This weekly post features news from other transit agencies and planners from around the world. Did we miss a good story? Let us know in the comments.
Moscow Metro sets sights on expansion
The Moscow Metro – known for its expansive reach and gorgeous stations – will expand even further over the next decade. The Railway Gazette has the details: “The city government has announced plans to build a further [60 miles] of metro over the next nine years, taking the total network to [240 miles] and adding 44 stations.” The price tag on all that? About $11 billion U.S. Kind of interesting to see that the even one of the world’s largest oil and gas exporters is doubling down on electric-powered public transit.
Tappan Zee Bridge saga intensifies as new proposal comes out
As previously mentioned, New York’s Hudson River–crossing Tappan Zee Bridge is due for replacement. Transit advocates have been agitating for years to have the bridge include a public transit component, but their efforts were undermined when N.Y. Gov. Andrew Cuomo announced plans to fast-track the project in an auto-centric configuration. Now, recently released environmental documents show that the planned bridge will also be twice as wide as the one it’s replacing – still with no transit component, reports New York Streetsblog. The justification for the extra lanes? In case a disaster takes out one of the two proposed bridge spans, there wouldn’t be a serious impact on traffic flow. That’s an excessively expensive contingency plan, argues Streetsblog.
Bronx buses get real-time info about bus locations
Further downstate, the 1,025 buses that roam the Bronx will be getting an upgrade we’ve come to know and love in Los Angeles: real-time bus information. Travelers will have two ways to retrieve info on their bus of choice: by texting the intersection or bus stop number plus bus line to 511123, or via bustime.mta.info. As one official tells news blog DNAinfo.com, it’s all about getting to “spend more time with your family or more time at a coffee shop instead of waiting at a bus stop in a state of uncertainty.” For now, the service will only tell riders where the bus is along its route; the NYC MTA is still working on being able to give an estimated time of arrival to the desired stop, like we have in L.A.
Frequency and real-time info help transit riders most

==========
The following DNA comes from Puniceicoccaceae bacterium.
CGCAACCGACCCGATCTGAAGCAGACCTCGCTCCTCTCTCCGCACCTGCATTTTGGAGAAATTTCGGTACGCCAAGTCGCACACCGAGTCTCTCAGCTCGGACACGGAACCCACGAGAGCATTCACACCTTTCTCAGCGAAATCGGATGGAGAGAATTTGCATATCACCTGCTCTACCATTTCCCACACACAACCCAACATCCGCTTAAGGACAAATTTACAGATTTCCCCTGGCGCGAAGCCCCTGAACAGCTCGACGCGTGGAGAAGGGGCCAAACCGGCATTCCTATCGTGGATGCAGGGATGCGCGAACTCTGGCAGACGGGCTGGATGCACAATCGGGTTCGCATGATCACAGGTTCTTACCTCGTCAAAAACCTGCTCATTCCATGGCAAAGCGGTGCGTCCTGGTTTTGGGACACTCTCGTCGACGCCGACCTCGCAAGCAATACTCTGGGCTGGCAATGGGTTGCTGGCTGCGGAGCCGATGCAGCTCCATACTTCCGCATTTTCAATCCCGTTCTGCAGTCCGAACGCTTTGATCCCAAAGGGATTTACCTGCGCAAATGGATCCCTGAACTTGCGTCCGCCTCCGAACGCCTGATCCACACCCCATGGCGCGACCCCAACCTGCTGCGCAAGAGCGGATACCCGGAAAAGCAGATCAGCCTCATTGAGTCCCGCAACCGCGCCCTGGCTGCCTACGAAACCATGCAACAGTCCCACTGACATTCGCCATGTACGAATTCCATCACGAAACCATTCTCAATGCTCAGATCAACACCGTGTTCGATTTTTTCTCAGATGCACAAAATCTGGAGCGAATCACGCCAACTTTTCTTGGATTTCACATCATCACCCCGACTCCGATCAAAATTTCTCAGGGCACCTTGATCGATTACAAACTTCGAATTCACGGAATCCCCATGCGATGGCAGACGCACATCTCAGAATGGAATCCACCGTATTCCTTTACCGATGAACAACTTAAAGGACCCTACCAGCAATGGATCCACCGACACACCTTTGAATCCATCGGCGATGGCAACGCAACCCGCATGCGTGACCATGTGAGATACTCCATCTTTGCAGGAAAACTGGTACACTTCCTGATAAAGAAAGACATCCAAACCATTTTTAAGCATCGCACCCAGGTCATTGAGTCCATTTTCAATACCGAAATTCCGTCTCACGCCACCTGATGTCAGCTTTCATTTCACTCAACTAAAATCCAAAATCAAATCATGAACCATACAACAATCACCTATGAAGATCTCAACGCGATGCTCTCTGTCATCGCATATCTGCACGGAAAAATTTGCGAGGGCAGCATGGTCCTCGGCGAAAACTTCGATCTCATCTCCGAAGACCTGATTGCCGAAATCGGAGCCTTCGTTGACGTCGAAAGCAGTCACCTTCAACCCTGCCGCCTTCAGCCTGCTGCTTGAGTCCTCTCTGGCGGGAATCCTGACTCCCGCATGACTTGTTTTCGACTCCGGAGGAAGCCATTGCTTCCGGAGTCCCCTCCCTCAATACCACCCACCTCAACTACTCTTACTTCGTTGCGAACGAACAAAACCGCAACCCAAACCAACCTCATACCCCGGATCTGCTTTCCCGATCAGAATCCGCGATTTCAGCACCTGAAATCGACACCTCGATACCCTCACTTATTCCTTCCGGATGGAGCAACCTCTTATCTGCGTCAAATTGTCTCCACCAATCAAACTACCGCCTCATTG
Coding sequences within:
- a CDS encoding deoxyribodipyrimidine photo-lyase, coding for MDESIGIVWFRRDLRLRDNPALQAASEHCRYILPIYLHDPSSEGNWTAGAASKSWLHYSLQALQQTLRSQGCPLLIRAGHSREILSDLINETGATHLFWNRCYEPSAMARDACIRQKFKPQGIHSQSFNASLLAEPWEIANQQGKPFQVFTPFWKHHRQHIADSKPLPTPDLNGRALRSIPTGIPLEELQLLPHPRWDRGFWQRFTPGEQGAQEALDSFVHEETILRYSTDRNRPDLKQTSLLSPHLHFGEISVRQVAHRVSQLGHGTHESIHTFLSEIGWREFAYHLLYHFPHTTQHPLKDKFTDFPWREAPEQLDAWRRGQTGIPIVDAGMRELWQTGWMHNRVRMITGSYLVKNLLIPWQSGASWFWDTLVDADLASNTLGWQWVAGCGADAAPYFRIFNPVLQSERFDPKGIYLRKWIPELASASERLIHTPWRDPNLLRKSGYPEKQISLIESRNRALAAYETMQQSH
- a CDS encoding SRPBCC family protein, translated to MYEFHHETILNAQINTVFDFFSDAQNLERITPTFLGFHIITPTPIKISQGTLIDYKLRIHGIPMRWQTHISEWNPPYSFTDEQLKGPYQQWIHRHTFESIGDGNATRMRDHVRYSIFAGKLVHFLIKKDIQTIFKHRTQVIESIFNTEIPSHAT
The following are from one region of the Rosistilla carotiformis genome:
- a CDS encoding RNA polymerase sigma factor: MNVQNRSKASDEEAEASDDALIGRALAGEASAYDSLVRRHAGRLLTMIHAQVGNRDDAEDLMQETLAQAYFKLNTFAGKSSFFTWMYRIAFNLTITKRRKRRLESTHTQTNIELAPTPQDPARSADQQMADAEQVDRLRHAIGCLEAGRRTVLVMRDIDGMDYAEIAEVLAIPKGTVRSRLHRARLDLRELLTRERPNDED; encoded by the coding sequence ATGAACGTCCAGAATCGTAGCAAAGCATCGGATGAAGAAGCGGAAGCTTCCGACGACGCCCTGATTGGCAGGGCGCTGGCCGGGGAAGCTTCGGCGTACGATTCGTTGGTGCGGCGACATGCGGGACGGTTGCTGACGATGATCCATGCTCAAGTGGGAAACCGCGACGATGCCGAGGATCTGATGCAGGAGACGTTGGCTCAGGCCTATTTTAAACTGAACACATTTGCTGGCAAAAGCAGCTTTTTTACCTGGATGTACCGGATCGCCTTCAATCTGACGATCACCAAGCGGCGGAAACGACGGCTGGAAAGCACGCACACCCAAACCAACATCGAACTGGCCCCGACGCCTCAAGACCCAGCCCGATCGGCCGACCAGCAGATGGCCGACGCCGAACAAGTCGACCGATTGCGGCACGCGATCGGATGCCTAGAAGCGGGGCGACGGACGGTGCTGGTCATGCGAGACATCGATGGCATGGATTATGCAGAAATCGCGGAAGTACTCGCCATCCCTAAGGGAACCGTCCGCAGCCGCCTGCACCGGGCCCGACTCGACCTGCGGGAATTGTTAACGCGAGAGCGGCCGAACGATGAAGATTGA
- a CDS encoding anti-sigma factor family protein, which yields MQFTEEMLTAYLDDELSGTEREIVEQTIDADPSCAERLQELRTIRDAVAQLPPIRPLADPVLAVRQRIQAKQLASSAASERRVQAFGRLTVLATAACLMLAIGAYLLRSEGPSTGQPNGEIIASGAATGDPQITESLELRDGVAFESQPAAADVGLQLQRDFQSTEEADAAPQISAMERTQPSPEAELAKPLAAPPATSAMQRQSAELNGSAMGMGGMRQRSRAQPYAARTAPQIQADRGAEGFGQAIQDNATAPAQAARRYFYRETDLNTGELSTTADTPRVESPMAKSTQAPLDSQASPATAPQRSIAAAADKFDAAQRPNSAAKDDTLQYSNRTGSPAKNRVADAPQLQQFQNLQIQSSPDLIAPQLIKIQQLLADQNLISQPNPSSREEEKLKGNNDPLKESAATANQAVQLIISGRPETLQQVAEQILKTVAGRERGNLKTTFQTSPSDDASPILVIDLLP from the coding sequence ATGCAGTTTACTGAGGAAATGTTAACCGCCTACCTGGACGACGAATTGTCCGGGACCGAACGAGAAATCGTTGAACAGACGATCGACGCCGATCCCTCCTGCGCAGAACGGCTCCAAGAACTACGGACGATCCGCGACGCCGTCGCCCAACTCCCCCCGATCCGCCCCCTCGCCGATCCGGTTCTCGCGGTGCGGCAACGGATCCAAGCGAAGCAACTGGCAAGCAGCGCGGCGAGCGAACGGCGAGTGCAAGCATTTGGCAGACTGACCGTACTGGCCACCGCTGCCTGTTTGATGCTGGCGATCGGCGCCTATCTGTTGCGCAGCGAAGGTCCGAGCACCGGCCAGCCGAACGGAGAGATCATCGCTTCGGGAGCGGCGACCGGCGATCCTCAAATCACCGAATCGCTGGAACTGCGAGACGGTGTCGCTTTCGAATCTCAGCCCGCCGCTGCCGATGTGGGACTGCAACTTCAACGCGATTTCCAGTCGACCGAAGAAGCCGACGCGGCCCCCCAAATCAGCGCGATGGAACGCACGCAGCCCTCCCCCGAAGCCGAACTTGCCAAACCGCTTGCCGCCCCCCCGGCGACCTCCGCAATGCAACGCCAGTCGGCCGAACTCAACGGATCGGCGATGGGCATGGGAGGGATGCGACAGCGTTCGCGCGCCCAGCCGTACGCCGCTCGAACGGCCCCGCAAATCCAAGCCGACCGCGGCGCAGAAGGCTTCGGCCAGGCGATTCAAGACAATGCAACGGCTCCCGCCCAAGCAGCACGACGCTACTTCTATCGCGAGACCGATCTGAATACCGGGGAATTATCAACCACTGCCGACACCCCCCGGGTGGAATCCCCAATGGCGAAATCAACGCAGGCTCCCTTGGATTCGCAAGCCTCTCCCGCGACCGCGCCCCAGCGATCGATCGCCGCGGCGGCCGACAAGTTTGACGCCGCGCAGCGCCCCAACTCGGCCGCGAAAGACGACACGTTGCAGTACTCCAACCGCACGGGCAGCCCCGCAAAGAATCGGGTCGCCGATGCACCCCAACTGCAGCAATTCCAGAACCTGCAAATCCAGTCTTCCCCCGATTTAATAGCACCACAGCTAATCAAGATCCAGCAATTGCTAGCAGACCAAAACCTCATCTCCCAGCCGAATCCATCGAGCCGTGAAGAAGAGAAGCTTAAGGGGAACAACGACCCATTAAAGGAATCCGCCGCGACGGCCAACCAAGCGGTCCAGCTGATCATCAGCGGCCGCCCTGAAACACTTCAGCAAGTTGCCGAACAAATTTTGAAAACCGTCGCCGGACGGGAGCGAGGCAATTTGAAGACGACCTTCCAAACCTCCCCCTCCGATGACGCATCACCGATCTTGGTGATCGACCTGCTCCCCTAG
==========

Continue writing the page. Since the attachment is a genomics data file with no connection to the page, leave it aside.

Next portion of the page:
And whaddaya know, a study released this week at the national Transportation Research Board conference found that real-time arrival info provides tremendous benefits for transit riders. The D.C. blog Greater Greater Washington highlights this nugget of info: “real-time information decreases wait time by almost 20%, and decreases the amount of time riders think they are waiting by about 30%.” Previous studies [PDF] have found that transit riders particularly dislike spending time waiting for a bus — much more so than time spent actually riding one. Taken together, real-time info looks like it has the potential to make transit a more pleasant experience for daily riders and a more attractive option to those thinking about giving it a try.
Riverside County transit agency reports record number of riders
Some good news from our neighbors to the south-east: bus ridership shattered records at the end of 2011. The Press-Enterprise reports that “the bus agency’s strongest December ever meant the system carried more than 8.44 million people in 2011, more than 300,000 more than the previous record of 8.11 million in 2009.” Like a number of agencies nation-wide, persistently high gas prices and a recovering economy are bolstering ridership numbers. But a particular Riverside Transit Agency student pass program deserves a heap of credit too. The GoPass/U-Pass program provides “free” rides to students at UC Riverside and five other schools as long as the flash their ID, with the cost of the service is bundled into their student fees.
Categories: What's happening at other transit agencies?
Yes, these countries have cheap labor, but notice that they are not building roads or airports with that cheap labor, but instead Rail Transit and High-Speed Rail, and in all cases having it run on electricity.
Why is there a lack of focus or attention on Asian cities on these “What’s happening at other transit agencies” series? Why is it always other US cities, Europe or Russia? We need more variety here.
We have have lots of Asian-Americans residing here and many cultural districts in LA. I think it would warrant to put more focus on how transit runs in places like Japan, Korea, Taiwan, Hong Kong, Singapore and Thailand.
Dubai and Saudi Arabia enjoys using cheap labor from South Asia (India, Bangladesh). Our laws do not apply there; they pretty much enjoy the comfort of using South Asians as slave labor.
As Fat Tony from “The Simpsons” once mentioned: “You can really keep costs down, when you don’t pay for materials or labor or permits or land.”
How do you think we built the Transcontinental Railroad back the 1860s?
“Wonder what they know that we don’t?”
They know not to listen to anyone living near the line, or even care about their well-being or their property. There’s no NIMBY lawsuits in those countries.
Moscow’s not the only one building electric transit, Dubai and the Saudi cities are also doing it at an express pace. Wonder what they know that we don’t?
1. Labor and construction costs are cheaper in Russia. An average Russian earns only $10,000 per year. An average American earns $47,000 per year. Naturally, they get to use their construction workers for much cheaper pay.
2. Less meetings, just get it done. Over here, we spend most of time discussing things and having endless meetings only to come back years later to find out material costs has risen, creating huge budget shortfalls.
isnt is amazing that Russia can built 60 miles of subway for 11 billion in 9 years and we can barely build 7 miles for 6 billion?